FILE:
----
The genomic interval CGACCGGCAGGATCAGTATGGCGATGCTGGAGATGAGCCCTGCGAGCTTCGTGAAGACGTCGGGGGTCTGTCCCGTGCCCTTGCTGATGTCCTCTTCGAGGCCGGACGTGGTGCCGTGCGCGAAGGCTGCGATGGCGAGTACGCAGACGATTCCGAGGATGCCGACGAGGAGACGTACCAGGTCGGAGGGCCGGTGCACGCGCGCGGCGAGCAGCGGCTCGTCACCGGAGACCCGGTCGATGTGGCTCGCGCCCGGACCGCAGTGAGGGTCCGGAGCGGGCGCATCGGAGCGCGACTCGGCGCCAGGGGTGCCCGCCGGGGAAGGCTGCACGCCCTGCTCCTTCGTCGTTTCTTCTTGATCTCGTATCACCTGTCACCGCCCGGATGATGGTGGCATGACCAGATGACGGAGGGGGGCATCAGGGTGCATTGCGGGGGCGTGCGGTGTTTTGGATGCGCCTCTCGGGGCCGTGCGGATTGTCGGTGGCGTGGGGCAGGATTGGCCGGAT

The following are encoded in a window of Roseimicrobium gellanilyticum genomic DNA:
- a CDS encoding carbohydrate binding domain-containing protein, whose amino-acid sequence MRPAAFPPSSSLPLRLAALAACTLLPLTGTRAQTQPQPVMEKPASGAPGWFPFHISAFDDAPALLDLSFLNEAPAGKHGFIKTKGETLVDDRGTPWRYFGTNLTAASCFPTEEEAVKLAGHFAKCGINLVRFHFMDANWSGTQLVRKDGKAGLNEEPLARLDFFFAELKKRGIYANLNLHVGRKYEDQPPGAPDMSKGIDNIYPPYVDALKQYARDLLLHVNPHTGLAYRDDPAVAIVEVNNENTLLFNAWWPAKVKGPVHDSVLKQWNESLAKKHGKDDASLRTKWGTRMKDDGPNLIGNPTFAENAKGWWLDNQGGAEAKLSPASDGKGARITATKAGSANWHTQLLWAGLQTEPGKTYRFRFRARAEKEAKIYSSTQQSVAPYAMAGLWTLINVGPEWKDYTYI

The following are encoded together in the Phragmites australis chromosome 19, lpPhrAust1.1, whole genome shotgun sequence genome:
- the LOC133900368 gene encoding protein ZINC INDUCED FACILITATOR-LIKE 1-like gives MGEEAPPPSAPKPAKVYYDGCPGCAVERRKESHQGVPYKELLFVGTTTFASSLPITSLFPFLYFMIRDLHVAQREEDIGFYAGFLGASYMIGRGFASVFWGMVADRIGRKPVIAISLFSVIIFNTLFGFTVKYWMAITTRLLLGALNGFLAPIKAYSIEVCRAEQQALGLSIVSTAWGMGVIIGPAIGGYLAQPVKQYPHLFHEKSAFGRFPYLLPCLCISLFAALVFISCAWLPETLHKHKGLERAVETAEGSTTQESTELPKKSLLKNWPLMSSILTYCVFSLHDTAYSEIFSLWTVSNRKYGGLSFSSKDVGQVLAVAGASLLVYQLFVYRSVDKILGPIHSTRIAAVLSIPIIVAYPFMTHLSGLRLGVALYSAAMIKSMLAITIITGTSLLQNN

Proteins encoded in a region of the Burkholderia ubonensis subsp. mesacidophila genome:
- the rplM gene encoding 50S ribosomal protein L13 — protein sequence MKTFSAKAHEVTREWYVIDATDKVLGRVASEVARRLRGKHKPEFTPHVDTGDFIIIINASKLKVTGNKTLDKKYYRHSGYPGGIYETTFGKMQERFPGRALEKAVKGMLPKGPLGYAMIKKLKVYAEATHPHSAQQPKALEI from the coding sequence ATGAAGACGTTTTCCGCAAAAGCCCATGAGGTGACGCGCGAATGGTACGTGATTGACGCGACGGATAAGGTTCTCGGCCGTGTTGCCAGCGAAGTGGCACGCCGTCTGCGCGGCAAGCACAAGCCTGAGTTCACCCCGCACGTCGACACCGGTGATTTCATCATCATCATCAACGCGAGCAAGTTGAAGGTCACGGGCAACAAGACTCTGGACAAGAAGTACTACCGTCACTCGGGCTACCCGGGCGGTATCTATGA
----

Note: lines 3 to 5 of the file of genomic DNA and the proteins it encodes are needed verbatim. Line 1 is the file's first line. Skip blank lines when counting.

- a CDS encoding carbohydrate binding domain-containing protein, whose amino-acid sequence MRPAAFPPSSSLPLRLAALAACTLLPLTGTRAQTQPQPVMEKPASGAPGWFPFHISAFDDAPALLDLSFLNEAPAGKHGFIKTKGETLVDDRGTPWRYFGTNLTAASCFPTEEEAVKLAGHFAKCGINLVRFHFMDANWSGTQLVRKDGKAGLNEEPLARLDFFFAELKKRGIYANLNLHVGRKYEDQPPGAPDMSKGIDNIYPPYVDALKQYARDLLLHVNPHTGLAYRDDPAVAIVEVNNENTLLFNAWWPAKVKGPVHDSVLKQWNESLAKKHGKDDASLRTKWGTRMKDDGPNLIGNPTFAENAKGWWLDNQGGAEAKLSPASDGKGARITATKAGSANWHTQLLWAGLQTEPGKTYRFRFRARAEKEAKIYSSTQQSVAPYAMAGLWTLINVGPEWKDYTYI

The following are encoded together in the Phragmites australis chromosome 19, lpPhrAust1.1, whole genome shotgun sequence genome:
- the LOC133900368 gene encoding protein ZINC INDUCED FACILITATOR-LIKE 1-like gives MGEEAPPPSAPKPAKVYYDGCPGCAVERRKESHQGVPYKELLFVGTTTFASSLPITSLFPFLYFMIRDLHVAQREEDIGFYAGFLGASYMIGRGFASVFWGMVADRIGRKPVIAISLFSVIIFNTLFGFTVKYWMAITTRLLLGALNGFLAPIKAYSIEVCRAEQQALGLSIVSTAWGMGVIIGPAIGGYLAQPVKQYPHLFHEKSAFGRFPYLLPCLCISLFAALVFISCAWLPETLHKHKGLERAVETAEGSTTQESTELPKKSLLKNWPLMSSILTYCVFSLHDTAYSEIFSLWTVSNRKYGGLSFSSKDVGQVLAVAGASLLVYQLFVYRSVDKILGPIHSTRIAAVLSIPIIVAYPFMTHLSGLRLGVALYSAAMIKSMLAITIITGTSLLQNN